Atlanta’s airport covers an area 39 times bigger than California’s Disneyland, but those 19 square kilometres is kind of nothing. It’s seven times smaller than the biggest airport in the US – Denver International which is more than twice the size of Manhattan.
Above and Below: The largest airport in the United States is twice the size of Manhattan. Images courtesy of Google Earth.
It’s the same story over at one of the world’s busiest cargo airports.
After reclaiming nearly 10 square kilometres of land from the ocean in the 1990s, the 12.5 square kilometre Hong Kong International represented more than 1% (1.13%) of the city’s entire landmass. It was officially the world’s busiest cargo airport from 2010 until 2020 when Fed-Ex’s logistic Superhub, Memphis International, reclaimed the title, helped by the huge growth in e-commerce.
What’s even more impressive is that with a 6.5 square kilometre land reclamation having just been completed, and with only 24% of Hong Kong’s land built upon, the airport represents a whopping 7.16% of Hong Kong’s entire built-up area.
Of course, not every city has the luxury of being able to easily expand its airports and for some, the answer is to have multiple sites all working in tandem.
London is a pretty clear example of this. It has six commercial airports and together they processed over 180 million passengers in 2019 - enough capacity to send every Brit on an overseas holiday three times over if only holidays were allowed.
Spread out around the Greater London area these airports cover a combined area of more than 30 square kilometres; the equivalent of everything north of the Thames - from the Isle of Dogs up to Stratford and as far west as Hyde Park. For football fans, that’s 461 Wembley Stadiums.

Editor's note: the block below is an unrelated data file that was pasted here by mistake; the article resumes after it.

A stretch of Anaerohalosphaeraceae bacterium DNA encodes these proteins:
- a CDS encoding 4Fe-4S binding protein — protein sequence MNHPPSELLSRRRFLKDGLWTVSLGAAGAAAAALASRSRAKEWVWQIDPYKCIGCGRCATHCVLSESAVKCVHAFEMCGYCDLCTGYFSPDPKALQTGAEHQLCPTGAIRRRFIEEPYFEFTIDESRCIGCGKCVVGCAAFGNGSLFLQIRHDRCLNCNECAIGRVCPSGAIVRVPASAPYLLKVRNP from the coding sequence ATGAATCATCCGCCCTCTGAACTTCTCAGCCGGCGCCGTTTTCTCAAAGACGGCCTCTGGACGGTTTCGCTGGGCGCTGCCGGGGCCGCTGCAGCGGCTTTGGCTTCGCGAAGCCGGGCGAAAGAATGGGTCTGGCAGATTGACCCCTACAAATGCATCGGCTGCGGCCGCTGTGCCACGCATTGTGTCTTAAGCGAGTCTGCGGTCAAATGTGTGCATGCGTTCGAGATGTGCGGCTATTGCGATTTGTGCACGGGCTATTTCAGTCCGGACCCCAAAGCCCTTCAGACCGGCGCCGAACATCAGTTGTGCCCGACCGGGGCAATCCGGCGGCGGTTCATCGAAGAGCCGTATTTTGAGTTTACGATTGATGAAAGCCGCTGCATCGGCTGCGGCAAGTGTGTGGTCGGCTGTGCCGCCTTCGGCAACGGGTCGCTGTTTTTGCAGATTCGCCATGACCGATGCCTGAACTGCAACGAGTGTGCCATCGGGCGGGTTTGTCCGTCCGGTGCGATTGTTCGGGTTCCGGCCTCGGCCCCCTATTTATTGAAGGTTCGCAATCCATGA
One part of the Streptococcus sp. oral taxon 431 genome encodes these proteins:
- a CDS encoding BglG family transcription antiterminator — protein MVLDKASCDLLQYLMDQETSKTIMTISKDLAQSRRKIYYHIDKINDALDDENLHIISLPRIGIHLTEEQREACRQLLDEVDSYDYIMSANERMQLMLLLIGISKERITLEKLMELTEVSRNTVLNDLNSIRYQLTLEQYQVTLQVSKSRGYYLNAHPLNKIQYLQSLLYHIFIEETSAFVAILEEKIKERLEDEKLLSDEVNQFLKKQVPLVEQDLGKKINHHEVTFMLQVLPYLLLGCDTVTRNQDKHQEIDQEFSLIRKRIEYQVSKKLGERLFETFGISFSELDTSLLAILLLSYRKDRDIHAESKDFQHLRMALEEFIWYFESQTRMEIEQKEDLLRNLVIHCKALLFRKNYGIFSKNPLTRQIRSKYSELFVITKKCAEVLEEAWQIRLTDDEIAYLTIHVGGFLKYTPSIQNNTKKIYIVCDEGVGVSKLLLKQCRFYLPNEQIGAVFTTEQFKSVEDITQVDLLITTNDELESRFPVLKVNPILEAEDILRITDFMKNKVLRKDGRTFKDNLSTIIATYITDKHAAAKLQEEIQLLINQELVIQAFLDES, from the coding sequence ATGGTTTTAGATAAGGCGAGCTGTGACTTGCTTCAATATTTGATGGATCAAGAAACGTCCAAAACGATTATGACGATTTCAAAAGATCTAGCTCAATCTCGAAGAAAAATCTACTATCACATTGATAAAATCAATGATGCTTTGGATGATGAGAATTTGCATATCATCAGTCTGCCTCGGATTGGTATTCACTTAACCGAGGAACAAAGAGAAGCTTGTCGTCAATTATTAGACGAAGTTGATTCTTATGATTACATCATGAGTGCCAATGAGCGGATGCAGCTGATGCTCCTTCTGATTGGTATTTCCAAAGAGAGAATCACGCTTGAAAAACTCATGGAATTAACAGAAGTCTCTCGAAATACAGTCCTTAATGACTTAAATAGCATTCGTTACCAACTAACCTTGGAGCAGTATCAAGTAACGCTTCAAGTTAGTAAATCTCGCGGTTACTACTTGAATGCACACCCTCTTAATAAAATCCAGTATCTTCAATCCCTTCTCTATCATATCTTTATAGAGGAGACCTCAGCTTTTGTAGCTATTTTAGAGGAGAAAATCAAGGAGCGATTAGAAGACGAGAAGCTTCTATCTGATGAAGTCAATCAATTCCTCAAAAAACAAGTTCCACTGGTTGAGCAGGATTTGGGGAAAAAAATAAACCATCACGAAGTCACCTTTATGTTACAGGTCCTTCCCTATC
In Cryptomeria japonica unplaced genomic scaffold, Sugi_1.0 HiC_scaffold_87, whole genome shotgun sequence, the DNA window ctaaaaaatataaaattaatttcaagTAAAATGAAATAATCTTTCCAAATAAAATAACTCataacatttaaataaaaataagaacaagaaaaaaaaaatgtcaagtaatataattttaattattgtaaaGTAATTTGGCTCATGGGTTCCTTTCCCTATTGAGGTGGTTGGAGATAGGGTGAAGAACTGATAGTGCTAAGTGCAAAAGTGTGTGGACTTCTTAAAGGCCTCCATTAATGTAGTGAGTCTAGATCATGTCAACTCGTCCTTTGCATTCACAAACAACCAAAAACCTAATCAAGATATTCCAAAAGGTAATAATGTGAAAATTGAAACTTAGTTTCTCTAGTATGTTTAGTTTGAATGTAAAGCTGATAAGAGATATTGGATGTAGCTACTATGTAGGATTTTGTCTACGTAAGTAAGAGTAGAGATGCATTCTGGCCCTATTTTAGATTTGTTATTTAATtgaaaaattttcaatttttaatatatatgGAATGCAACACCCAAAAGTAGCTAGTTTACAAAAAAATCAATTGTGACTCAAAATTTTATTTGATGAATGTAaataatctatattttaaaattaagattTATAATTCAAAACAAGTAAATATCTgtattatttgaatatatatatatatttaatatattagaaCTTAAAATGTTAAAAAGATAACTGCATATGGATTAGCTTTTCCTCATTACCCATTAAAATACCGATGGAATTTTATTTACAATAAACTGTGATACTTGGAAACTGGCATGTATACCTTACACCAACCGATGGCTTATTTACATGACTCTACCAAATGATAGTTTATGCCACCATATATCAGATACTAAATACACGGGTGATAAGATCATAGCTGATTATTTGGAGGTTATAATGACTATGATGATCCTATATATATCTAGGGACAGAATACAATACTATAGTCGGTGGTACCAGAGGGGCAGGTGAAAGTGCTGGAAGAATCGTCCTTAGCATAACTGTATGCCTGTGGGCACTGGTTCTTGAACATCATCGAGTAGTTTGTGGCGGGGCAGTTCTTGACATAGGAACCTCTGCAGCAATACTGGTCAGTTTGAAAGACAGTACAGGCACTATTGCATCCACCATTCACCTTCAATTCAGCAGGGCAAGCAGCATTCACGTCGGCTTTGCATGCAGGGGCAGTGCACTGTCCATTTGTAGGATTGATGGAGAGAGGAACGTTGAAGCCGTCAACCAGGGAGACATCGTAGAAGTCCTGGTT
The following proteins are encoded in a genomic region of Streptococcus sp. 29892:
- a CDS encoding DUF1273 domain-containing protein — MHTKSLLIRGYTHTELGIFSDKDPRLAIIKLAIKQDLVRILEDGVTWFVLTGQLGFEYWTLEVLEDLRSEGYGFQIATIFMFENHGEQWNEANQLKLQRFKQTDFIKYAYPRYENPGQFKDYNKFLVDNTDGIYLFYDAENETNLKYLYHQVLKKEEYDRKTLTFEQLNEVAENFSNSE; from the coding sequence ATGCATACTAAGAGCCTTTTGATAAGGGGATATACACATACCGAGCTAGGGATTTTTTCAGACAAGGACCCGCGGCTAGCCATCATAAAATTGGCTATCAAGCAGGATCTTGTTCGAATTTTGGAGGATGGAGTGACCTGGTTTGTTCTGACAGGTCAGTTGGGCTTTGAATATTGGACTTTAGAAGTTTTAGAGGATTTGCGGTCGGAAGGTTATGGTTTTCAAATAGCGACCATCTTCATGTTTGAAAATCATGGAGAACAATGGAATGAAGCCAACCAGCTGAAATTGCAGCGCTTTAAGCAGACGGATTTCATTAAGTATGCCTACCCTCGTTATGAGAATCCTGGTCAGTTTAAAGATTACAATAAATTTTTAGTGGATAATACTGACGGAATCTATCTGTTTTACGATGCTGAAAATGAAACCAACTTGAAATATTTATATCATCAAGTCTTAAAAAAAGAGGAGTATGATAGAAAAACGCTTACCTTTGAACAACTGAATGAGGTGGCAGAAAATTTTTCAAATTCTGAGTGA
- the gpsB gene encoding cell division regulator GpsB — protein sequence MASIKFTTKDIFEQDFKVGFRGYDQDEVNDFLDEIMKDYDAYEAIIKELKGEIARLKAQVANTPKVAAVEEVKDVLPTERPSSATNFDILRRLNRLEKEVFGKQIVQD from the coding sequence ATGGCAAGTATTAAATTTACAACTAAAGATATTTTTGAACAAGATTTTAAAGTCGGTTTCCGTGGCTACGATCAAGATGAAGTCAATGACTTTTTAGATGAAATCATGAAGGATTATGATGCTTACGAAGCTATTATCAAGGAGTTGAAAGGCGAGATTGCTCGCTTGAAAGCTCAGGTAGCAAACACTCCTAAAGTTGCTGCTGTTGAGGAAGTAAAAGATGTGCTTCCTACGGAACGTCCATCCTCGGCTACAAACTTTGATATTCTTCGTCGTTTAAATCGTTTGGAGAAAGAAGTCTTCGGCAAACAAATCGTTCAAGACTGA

But even the combined size of London’s airports doesn’t come close to the world’s largest airport – one that surprisingly only serves around 10 million passengers each year and that you’ve probably never heard of unless you’re a fan of the Guinness World Records or pub trivia.
Located in Dammam, Saudi Arabia, King Fahd International has an official area of over 776 square kilometres. It’s bigger than 23 sovereign states and if it was its own country, would rank 173rd in the world, just ahead of neighbouring Bahrain (760km).
Above: The biggest airport in the world is larger than Bahrain. Image courtesy of Google Earth.
The airport got its enormous size during the Gulf War when the United States and coalition forces used it and the surrounding area as a military base and storage facility until operations could be transferred to the Ahmad al-Jaber Air Base in Kuwait.
Today, a mere 36.7 square kilometres of the airport's official land area is used for operations.
We’re now hopefully not too much further away from international travel coming back after the pandemic, and with the industry expected to experience a bounce before returning to steady growth, the scale of these airports could soon be blown away.
This video was kindly powered by Bluebeam.
Narrated by Fred Mills. Additional footage and images courtesy of Google Earth and Airport Authority Hong Kong.